‘When our men are fighting, our food is fighting’. ‘Our food is ammunition, so don’t waste it’. ‘Clean your plate…there’s no food to waste’. These are just some of the punchy, morale-boosting slogans that adorned the patriotic and motivational governmental posters, disseminated during World War One and World War Two.
During the war, an age before instantaneous networked communications and sophisticated technology, print media and posters were the main medium for delivering visual information and propaganda – whether it was a call to support our troops in battle, advice on what to do in response to an attack, or productive ways to live more frugally in times of stark austerity – these persuasive and sometimes provocative posters, were a positive tool in galvanising action, stoking support and emboldening citizens in these tumultuous times.
One pressing topic was food, particularly waste and rationing. In both the United Kingdom and the United States, posters were created by both the Ministry of Information and the United States Food Administration, urging people to change their attitudes and behaviour towards waste and food.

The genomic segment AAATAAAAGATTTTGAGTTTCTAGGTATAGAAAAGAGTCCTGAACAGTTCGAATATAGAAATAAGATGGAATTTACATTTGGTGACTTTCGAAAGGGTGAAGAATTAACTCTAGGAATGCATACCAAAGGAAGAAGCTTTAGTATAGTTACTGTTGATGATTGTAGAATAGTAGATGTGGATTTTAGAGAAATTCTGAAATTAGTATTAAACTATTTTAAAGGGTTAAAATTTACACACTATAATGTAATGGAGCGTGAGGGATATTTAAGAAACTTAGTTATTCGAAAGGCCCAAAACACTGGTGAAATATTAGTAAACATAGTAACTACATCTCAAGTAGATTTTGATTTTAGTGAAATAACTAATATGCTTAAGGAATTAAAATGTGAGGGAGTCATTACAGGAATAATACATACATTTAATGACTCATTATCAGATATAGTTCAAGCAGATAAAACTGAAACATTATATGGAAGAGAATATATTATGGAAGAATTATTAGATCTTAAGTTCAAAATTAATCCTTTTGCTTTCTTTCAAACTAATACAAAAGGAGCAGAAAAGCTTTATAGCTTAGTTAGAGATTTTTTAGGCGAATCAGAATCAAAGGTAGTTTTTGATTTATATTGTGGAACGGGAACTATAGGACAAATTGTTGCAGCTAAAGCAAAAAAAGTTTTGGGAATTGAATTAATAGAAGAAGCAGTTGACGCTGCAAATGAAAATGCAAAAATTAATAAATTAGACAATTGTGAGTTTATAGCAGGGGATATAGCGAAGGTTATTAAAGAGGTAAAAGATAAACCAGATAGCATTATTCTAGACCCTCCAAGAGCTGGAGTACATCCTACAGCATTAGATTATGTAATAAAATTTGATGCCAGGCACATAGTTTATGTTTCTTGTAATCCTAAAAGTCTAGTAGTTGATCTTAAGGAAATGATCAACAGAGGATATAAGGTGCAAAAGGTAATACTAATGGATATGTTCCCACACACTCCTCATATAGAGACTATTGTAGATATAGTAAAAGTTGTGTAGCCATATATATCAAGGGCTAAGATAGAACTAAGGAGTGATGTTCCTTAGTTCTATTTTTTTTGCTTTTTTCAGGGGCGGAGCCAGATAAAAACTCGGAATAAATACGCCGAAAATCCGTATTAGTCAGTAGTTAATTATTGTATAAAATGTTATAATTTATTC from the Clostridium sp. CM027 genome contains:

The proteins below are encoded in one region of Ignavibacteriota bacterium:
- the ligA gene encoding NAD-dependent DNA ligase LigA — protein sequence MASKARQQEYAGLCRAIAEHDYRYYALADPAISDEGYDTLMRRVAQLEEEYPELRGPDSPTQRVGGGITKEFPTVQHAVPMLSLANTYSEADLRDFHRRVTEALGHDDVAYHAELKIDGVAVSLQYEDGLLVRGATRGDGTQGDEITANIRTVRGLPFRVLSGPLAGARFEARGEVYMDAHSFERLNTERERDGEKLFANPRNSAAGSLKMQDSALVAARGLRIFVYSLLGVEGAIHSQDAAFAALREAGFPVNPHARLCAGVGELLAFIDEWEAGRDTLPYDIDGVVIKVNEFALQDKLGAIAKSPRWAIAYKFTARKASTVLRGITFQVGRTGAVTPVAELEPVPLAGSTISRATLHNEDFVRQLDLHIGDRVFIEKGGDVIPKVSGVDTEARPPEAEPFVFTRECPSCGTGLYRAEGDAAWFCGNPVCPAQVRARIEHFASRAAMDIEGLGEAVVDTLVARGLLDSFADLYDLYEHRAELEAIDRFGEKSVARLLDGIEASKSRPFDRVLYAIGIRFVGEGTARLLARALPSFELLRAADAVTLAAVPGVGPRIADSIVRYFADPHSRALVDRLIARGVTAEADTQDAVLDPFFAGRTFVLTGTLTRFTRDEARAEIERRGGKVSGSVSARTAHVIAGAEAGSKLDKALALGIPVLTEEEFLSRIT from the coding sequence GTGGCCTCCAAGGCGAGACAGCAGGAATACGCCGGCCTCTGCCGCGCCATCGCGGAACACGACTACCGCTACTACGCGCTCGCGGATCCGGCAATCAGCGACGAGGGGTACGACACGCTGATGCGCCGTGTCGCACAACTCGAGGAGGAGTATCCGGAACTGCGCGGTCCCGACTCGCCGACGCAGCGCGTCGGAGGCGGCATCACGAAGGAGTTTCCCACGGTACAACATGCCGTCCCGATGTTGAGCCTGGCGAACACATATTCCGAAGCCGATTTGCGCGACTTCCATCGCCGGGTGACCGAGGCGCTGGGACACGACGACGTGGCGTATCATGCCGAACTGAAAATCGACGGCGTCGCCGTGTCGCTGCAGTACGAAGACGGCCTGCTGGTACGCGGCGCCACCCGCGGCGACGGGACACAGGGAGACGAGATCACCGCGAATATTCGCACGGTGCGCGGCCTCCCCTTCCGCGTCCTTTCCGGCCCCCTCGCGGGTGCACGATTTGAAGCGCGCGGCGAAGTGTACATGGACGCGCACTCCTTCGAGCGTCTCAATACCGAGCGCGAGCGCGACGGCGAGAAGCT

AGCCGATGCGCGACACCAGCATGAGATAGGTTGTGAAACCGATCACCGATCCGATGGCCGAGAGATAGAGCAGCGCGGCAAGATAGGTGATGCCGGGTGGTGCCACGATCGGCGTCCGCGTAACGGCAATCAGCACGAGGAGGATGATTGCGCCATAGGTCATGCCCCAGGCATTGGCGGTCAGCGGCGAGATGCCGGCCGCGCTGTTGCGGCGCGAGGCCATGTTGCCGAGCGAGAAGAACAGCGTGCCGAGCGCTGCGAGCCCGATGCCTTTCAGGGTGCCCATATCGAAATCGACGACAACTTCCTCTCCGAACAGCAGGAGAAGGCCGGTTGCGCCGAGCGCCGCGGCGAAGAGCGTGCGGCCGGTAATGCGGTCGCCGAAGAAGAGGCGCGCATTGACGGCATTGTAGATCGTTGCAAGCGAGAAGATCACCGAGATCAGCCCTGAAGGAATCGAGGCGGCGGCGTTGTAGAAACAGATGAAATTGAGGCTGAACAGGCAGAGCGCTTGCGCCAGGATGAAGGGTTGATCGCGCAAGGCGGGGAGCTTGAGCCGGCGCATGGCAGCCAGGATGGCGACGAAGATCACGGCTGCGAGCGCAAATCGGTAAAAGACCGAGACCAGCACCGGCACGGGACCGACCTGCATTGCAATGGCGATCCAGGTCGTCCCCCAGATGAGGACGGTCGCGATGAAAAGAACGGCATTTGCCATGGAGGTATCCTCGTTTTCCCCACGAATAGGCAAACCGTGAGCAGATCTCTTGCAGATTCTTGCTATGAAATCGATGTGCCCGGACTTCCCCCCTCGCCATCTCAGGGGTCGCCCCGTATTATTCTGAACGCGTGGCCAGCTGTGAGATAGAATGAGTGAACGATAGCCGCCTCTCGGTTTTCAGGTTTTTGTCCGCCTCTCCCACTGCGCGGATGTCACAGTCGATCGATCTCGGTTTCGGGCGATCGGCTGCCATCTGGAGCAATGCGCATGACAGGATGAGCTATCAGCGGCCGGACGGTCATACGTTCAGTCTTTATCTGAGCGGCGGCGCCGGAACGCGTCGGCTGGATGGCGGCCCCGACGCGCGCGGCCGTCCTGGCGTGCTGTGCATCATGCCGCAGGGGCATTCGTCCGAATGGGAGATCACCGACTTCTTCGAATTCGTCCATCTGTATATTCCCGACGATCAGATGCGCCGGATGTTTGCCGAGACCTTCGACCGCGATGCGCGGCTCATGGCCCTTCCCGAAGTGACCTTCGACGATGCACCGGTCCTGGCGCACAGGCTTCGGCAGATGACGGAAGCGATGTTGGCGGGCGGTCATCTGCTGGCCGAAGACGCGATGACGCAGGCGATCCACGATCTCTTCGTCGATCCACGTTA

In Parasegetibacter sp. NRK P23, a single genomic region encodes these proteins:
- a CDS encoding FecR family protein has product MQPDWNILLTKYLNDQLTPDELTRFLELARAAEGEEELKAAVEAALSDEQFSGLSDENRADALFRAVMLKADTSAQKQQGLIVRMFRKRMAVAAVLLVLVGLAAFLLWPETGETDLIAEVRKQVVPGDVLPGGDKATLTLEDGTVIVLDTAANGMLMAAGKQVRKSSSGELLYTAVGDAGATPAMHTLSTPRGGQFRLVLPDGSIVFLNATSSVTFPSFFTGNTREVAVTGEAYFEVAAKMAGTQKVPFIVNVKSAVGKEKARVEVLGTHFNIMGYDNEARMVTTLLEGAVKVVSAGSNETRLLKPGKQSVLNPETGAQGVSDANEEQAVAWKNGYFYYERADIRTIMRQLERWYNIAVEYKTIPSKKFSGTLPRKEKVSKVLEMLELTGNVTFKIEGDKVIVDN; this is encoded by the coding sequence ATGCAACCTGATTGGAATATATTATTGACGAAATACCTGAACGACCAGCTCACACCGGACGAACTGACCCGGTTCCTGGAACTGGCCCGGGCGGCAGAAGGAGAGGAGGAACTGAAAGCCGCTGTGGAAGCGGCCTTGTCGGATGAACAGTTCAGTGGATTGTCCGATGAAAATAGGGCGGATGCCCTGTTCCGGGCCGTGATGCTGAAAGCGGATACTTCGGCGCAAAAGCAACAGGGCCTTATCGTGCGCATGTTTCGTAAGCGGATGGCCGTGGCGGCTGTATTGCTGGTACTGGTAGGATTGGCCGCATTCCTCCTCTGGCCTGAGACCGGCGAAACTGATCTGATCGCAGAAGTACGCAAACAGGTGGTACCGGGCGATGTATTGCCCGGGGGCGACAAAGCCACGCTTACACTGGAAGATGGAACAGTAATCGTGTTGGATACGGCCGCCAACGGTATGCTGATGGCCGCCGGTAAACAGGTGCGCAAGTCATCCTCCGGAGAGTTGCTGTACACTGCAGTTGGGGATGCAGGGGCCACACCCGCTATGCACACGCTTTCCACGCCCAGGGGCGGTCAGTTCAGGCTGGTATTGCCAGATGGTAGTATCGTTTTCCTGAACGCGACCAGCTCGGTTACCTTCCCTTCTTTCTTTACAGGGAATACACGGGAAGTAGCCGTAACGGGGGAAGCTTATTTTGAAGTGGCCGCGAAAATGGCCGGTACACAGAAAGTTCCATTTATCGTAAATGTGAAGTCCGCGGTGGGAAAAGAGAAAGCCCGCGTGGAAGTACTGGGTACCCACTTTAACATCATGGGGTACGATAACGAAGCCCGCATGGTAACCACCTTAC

Bold, inspirational illustrations coupled with ardent messages were deployed to encourage citizens at home to economise, save and salvage. Whether is was to ‘dig to victory and grow your own vegetables’ or to ‘buy wisely, cook carefully and eat it all’, these posters provocatively instilled an ethos of patriotism, unity and resourcefulness. Everyone had an important part to play to ‘win the war’.
Even though some of these posters are slightly outmoded and sexist, the food saving messages have preserved their potency and are still relevant today. We should heed their powerful sentiments. Even though we are currently not engaged in an international war to the tremendous scale of the World Wars, we are however amidst a global food crisis: 30 per cent of all food is thrown away and wasted, while hunger blights billions.
Small differences contribute to bigger change, and these posters subscribe to this progressive mentality. We should be inspired by these calls to action from the past and apply these teachings of food conservation and waste wisdom to modern life, before its too late.
Keep calm and watch your waste.